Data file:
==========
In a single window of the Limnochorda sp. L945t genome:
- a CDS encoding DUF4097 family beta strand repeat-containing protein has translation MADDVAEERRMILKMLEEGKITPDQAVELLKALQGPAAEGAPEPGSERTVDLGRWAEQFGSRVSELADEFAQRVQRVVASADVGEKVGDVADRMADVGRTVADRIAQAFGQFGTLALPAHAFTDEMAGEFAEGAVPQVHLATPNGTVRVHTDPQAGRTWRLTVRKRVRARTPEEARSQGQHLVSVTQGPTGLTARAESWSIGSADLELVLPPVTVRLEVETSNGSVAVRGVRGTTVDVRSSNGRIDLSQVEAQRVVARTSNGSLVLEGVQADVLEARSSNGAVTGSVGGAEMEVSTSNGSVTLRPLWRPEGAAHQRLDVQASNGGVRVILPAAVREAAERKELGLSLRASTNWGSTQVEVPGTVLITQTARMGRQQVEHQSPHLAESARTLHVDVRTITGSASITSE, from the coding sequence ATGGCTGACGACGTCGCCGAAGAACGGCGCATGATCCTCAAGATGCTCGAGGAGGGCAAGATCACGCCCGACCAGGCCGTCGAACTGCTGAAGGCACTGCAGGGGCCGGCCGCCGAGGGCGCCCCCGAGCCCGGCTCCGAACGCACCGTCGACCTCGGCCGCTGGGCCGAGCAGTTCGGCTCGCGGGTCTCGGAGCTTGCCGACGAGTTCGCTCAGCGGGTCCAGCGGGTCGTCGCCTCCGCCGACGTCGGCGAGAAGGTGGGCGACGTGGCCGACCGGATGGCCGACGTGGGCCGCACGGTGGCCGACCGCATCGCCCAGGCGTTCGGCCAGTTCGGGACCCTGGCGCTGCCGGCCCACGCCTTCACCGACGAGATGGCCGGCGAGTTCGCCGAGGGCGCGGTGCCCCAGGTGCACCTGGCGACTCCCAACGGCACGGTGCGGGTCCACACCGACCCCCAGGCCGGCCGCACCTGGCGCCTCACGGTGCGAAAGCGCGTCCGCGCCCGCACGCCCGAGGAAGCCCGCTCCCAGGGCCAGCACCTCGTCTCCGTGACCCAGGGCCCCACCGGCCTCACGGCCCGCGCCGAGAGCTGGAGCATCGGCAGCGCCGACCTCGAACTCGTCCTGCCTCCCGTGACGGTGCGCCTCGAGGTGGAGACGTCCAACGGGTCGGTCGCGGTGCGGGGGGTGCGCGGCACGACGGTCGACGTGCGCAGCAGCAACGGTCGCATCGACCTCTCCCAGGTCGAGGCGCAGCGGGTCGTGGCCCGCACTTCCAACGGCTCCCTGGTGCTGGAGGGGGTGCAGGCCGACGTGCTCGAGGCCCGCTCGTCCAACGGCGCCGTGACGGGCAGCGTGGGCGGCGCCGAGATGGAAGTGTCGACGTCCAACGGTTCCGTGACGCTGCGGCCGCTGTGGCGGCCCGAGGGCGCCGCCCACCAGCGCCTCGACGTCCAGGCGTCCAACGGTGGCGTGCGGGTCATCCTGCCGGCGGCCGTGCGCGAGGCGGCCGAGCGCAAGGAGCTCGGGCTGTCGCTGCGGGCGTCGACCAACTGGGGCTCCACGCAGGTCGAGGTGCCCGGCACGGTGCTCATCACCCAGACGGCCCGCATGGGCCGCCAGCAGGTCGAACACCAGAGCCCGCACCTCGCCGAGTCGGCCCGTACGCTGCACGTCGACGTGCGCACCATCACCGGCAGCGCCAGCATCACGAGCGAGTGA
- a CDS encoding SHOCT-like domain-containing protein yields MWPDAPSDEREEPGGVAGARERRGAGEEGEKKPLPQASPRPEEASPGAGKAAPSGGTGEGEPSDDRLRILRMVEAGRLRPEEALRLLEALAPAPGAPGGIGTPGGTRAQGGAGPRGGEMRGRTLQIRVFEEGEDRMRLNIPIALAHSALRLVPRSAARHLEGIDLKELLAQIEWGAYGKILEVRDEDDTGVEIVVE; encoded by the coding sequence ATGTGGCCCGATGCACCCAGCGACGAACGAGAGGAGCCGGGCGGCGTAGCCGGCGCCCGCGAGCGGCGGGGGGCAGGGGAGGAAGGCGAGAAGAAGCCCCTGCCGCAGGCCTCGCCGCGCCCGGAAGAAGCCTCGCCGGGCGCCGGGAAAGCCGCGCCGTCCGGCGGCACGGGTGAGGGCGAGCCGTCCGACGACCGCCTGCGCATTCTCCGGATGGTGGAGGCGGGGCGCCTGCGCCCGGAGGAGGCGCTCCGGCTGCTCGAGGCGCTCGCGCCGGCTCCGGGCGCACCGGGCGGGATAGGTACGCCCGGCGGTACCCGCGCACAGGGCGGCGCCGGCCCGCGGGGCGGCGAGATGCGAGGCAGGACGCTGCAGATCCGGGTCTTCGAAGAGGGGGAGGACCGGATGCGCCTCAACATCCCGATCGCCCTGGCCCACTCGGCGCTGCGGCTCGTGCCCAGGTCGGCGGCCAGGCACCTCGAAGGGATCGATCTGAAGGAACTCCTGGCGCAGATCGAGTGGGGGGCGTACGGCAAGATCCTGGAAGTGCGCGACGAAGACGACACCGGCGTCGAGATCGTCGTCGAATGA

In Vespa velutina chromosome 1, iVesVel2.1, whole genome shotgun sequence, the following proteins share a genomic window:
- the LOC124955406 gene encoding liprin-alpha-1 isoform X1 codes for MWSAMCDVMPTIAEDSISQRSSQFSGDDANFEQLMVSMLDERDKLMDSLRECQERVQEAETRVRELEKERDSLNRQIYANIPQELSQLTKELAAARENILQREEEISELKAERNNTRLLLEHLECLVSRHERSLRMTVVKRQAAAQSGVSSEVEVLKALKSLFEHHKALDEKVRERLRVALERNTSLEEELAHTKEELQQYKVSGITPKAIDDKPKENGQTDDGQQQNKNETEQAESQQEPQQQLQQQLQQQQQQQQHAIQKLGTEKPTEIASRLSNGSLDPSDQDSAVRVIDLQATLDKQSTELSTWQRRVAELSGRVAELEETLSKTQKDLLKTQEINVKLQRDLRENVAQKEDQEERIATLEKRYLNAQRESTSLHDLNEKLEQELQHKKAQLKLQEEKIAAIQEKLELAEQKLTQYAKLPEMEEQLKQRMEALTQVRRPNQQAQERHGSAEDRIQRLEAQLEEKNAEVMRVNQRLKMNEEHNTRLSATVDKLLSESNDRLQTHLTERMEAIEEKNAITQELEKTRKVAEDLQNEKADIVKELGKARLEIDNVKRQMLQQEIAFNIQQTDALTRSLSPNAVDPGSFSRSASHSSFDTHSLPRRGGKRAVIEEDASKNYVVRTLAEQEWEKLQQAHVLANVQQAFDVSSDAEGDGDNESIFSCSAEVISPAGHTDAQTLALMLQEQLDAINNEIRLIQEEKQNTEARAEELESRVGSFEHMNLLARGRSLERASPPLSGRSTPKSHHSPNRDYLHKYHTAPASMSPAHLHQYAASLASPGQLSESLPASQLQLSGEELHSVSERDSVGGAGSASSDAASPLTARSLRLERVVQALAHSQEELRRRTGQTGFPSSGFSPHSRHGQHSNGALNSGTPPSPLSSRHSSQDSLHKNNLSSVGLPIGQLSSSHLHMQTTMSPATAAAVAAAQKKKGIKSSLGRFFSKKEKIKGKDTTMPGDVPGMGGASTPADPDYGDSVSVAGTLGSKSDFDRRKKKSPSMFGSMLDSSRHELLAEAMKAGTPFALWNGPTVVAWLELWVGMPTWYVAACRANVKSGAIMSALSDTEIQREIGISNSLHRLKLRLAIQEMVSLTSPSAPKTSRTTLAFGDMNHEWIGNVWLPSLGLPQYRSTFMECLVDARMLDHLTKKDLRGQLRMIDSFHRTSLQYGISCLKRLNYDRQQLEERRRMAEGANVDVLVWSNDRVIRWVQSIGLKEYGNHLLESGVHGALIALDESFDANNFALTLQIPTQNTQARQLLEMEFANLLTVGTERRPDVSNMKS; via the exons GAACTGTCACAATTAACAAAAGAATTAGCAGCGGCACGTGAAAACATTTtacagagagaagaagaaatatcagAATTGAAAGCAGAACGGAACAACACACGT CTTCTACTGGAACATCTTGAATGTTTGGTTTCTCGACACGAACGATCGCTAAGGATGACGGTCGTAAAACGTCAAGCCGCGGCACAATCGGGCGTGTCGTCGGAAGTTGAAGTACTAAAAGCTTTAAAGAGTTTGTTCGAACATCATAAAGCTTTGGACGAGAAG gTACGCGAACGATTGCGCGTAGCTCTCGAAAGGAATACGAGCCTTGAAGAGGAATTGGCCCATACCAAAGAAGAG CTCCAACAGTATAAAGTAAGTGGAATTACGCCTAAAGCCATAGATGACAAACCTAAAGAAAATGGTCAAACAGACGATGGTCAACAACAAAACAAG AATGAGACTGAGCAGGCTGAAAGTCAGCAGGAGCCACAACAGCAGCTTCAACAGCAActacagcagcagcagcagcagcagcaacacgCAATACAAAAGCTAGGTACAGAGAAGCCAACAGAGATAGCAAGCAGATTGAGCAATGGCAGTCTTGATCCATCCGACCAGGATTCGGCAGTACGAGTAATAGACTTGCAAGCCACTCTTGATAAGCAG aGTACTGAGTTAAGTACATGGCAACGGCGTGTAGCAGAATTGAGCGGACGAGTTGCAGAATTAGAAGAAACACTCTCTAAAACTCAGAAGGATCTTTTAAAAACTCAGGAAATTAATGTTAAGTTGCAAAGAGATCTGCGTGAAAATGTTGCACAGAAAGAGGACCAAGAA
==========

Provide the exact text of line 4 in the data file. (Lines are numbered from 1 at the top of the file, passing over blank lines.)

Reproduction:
In Vespa velutina chromosome 1, iVesVel2.1, whole genome shotgun sequence, the following proteins share a genomic window: